Green’s supporters and critics have often made the same mistake. For all the seriousness of her work, she is far from a dogmatic feminist: Trilogy came from a desire to engage with the feminist tradition rather than a settled position and its most moving moments often involved her personal, tentative embrace of this rich heritage. The fractured replication of Bloody Town Hall has given way to this darkly comic monologue, which sets Green precisely in this moment of history, responding not to the political or social news of the day, but to details of scientific research, provided by a Twitter feed.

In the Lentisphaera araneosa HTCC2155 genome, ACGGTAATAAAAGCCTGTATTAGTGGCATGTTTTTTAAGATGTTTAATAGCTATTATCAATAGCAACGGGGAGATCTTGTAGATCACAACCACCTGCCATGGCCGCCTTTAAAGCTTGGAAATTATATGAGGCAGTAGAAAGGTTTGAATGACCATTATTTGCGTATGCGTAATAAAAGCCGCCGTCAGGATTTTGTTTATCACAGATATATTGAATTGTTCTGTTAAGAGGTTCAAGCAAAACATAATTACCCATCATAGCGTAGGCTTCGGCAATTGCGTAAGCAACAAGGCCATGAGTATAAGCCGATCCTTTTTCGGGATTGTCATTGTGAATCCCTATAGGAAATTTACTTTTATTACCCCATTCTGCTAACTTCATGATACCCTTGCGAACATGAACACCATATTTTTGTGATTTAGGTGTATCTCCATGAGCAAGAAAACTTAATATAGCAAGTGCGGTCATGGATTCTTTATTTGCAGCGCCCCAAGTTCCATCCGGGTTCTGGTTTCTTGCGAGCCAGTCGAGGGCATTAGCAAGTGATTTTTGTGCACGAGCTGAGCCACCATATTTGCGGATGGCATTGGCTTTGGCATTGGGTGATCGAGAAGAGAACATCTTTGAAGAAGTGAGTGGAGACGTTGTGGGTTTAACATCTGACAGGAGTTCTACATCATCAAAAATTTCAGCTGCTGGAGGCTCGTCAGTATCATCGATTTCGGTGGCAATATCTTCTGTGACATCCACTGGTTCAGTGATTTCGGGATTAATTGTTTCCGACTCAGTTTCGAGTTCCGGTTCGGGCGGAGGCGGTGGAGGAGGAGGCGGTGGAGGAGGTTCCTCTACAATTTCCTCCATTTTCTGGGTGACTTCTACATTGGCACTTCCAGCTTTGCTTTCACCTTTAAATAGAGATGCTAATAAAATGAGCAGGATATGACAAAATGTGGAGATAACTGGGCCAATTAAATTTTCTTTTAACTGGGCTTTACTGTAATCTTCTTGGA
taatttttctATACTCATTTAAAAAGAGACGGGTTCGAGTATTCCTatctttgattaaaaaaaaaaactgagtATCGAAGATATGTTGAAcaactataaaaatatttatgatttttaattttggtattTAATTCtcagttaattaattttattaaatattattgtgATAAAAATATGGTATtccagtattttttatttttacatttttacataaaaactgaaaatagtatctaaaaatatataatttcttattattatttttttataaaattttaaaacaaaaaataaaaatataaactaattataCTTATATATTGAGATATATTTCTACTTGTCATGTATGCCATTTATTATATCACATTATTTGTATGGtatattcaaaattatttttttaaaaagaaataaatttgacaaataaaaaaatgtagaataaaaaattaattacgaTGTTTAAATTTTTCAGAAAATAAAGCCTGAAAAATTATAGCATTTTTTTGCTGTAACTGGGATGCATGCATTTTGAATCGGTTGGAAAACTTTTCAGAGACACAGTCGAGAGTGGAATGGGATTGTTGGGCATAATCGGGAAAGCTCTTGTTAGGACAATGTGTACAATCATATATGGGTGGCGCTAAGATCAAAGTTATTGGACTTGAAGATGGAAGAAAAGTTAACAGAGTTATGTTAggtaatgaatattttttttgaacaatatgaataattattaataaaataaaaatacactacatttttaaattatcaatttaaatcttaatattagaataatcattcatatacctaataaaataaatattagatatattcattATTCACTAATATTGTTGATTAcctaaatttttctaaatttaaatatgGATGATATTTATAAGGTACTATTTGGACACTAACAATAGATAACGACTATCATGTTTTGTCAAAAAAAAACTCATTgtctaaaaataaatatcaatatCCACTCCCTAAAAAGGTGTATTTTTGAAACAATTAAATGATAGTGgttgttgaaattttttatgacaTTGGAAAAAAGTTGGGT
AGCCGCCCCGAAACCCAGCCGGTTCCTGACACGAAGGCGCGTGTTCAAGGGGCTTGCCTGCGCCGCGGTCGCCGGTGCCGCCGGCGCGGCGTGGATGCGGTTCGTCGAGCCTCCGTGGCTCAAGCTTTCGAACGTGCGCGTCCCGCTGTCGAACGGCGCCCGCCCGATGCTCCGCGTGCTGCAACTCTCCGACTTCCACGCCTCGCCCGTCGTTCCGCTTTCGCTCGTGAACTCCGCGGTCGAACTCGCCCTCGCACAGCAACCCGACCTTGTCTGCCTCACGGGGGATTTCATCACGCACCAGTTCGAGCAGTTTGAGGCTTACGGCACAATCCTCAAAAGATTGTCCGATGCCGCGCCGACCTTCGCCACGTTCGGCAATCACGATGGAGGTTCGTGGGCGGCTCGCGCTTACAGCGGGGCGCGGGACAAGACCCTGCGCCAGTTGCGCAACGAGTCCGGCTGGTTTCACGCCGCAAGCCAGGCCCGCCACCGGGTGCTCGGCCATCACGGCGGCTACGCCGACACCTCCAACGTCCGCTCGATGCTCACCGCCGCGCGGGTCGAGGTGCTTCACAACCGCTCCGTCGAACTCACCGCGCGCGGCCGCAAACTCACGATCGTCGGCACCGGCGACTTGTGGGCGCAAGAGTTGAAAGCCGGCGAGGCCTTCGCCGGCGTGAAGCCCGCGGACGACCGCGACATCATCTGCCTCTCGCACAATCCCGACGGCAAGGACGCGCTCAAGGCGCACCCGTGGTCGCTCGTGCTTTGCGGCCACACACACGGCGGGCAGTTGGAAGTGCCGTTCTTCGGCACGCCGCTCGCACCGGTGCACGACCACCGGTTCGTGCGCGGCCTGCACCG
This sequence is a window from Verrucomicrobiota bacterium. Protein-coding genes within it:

Throughout Dropping Science, Green foregrounds her own emotional responses to the releases: a snippet on DNA leads her to reflect, humorously, on the dangers of unethical study, imagining a Godzilla style assault on the central belt of Scotland; a line from a paper on pharmaceutical advances is repeated in differing tones, from the initial shout of surprise to a final resigned whisper. The task based choreography of Trilogy is supplanted by a ready wit and a stand up’s sense of timing, but Green’s unique sensibility – determined yet gentle – remains.
Unlike many other successful Live Artists, Green has stayed true to her personal vision, only to diversify her range of approaches and techniques. Dropping Science is largely improvised, but her courage in addressing a wide audience without rejecting her intelligence or beliefs is striking and powerful.